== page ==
I learned that there was more than just programming. You needed a wide array of skills and knowledge to make a tech company successful. The same is true of racing. You can’t just know how to drive. You have to know the physics of racing. You have to know about engines, tires, and how to tune them for optimal performance. You need a long term strategy to win a championship series.
Racing, winning, trophies, girls, and partying. You’re focused on the wrong things.
I was on a two way track. I was continuously trying to improve in my professional life and my motorsports career. As the years went by, I moved up the ladder in both. Now, I have hundreds of trophies from racing go karts, cars, and motorcycles.
When people think of racing, they generally envision wealthy playboys wasting ridiculous amounts of money, partying and womanizing. And to some extent, that is definitely true.
What people don’t see is the amount of hard work, endless nights working cleaning and tuning, changing tires, physical fitness, preparing fuel, packing trailers, buying tires, equipment, etc. For every minute spent on the racetrack, there was probably 5 hours of hard work and preparation. For every trophy you see, there could be years of work to get to that point. A trophy is just a result of a long term accumulation of effort, practice, skill, and commitment to improving one’s self. Focus on that and the trophies, salaries, promotions, fancy cars, and bonuses will come.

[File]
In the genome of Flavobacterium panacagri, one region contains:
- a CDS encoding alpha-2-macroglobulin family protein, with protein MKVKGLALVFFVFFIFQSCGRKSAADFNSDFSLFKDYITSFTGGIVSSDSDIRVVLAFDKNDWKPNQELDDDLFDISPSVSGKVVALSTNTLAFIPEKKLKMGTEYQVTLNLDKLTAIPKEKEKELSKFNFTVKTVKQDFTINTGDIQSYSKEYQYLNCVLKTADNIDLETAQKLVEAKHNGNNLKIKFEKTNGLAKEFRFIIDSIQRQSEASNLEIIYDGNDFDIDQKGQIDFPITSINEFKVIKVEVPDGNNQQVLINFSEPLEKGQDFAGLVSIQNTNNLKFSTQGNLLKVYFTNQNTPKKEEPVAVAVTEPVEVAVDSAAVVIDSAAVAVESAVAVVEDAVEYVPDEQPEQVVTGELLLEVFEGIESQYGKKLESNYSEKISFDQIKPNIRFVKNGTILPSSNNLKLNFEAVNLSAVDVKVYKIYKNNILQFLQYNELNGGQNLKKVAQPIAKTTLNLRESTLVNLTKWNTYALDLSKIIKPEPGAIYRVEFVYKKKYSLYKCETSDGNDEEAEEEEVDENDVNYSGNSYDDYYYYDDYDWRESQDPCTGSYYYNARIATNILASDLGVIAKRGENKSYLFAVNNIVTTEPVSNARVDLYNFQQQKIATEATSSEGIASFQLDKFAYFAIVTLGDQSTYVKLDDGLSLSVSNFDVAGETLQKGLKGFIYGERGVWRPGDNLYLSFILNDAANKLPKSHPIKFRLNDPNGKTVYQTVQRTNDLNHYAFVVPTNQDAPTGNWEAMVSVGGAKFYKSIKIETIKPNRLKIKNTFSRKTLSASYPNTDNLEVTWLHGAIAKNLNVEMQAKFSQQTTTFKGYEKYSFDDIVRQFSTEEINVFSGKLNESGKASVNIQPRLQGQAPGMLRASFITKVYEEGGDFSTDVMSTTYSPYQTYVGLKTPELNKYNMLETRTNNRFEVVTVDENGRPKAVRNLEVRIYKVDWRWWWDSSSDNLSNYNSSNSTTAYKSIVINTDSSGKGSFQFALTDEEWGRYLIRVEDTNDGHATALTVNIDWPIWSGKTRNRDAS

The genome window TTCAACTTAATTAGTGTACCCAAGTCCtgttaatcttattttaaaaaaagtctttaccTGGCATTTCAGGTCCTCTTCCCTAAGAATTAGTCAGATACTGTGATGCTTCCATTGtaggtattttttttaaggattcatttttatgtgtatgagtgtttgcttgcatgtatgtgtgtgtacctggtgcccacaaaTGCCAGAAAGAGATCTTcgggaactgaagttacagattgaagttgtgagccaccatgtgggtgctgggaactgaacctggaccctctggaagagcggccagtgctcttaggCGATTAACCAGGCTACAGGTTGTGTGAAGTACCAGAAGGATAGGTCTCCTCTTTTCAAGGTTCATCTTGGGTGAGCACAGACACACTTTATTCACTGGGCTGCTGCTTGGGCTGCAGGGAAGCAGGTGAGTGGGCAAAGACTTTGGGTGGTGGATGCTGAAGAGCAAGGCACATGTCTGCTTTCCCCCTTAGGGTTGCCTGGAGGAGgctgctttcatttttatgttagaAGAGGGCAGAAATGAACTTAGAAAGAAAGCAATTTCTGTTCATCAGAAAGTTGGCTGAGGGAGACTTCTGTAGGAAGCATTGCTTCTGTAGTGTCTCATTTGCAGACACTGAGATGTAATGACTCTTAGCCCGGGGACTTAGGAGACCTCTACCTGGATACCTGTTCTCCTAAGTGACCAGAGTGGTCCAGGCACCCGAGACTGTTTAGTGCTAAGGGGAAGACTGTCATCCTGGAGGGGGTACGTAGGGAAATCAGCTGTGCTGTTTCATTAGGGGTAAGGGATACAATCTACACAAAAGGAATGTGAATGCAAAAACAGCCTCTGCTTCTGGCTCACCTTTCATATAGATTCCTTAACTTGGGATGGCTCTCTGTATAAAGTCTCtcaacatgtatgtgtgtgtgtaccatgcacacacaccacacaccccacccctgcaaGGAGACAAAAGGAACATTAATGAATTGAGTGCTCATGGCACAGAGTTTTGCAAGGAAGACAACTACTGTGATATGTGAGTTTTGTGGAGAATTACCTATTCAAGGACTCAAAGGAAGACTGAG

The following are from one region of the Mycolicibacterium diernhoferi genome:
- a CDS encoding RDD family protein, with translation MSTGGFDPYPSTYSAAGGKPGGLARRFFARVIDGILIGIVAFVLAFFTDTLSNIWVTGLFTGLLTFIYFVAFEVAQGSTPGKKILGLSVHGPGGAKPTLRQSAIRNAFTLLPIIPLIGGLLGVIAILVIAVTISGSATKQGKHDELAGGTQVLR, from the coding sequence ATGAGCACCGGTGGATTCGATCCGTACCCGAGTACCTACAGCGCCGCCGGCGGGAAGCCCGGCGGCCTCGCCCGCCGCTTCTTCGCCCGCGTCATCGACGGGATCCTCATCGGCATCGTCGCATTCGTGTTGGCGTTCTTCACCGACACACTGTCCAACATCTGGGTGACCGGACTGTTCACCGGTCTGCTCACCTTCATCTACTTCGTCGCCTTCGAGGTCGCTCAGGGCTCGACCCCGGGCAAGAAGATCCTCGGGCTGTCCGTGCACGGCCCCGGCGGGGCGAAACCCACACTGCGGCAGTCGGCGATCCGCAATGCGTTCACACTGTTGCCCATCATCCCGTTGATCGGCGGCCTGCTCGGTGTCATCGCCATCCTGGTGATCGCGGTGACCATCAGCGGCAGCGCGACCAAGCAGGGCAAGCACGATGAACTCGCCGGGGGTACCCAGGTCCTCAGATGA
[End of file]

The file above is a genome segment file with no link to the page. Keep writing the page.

Now, I’m “the management” and dealing with a millennial workforce.
In my professional life, I’ve seen a similar trend. It’s always been there. But now it’s worse. Simon Sinek eloquently described it in one of his most famous talks about millennials. Because of technology, everything is so readily available now. Millennials have almost zero patience. Later in the years, when I became “the management”, I also felt the same lack of respect from my subordinates that I had shown earlier in my life towards management.
I’ve had conversations with some people and told them that they were talented and that they should work harder to become an even better version of themselves both professionally and personally. I tried to give them the same lessons that James had taught me at Speedring. I try to convince them to improve themselves and contribute more to the company (which is really improving themselves). They almost always say: “I don’t have time.”, or “I don’t get paid enough.”.
My favorite response is:
If your salary was doubled today, would your contributions and value to the company double as well? What if your salary was tripled?
And when someone has to honestly think about that, the answer is generally going to be no. Yet, most people go around feeling sorry for themselves or resentful because they see others getting paid more. And the strange thing is they refuse to apply the effort and invest the time to improve themselves to make themselves more competitive in the market.
Arrive at 11:30, free lunch, buy some boba tea, answer a few emails, do some work, play some video games, leave by 5:45 pm. I deserve a raise.